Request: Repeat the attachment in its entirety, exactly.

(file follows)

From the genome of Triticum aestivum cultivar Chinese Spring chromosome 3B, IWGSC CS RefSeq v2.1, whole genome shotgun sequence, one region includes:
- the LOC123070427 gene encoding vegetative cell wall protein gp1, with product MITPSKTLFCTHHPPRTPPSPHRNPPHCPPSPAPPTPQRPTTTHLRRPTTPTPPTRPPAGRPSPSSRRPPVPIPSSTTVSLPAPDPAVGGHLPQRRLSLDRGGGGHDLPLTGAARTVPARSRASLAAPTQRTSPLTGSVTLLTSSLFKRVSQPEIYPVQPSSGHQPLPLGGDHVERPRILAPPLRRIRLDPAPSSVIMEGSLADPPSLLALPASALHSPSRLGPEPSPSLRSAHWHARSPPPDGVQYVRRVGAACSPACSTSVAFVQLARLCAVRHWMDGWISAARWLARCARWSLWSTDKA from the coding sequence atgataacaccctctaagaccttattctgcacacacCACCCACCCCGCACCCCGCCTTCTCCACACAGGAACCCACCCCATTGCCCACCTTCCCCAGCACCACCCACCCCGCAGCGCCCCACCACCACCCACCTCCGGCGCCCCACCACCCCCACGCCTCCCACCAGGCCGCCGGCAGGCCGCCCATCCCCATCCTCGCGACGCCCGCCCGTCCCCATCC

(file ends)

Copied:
From the genome of Triticum aestivum cultivar Chinese Spring chromosome 3B, IWGSC CS RefSeq v2.1, whole genome shotgun sequence, one region includes:
- the LOC123070427 gene encoding vegetative cell wall protein gp1, with product MITPSKTLFCTHHPPRTPPSPHRNPPHCPPSPAPPTPQRPTTTHLRRPTTPTPPTRPPAGRPSPSSRRPPVPIPSSTTVSLPAPDPAVGGHLPQRRLSLDRGGGGHDLPLTGAARTVPARSRASLAAPTQRTSPLTGSVTLLTSSLFKRVSQPEIYPVQPSSGHQPLPLGGDHVERPRILAPPLRRIRLDPAPSSVIMEGSLADPPSLLALPASALHSPSRLGPEPSPSLRSAHWHARSPPPDGVQYVRRVGAACSPACSTSVAFVQLARLCAVRHWMDGWISAARWLARCARWSLWSTDKA from the coding sequence atgataacaccctctaagaccttattctgcacacacCACCCACCCCGCACCCCGCCTTCTCCACACAGGAACCCACCCCATTGCCCACCTTCCCCAGCACCACCCACCCCGCAGCGCCCCACCACCACCCACCTCCGGCGCCCCACCACCCCCACGCCTCCCACCAGGCCGCCGGCAGGCCGCCCATCCCCATCCTCGCGACGCCCGCCCGTCCCCATCC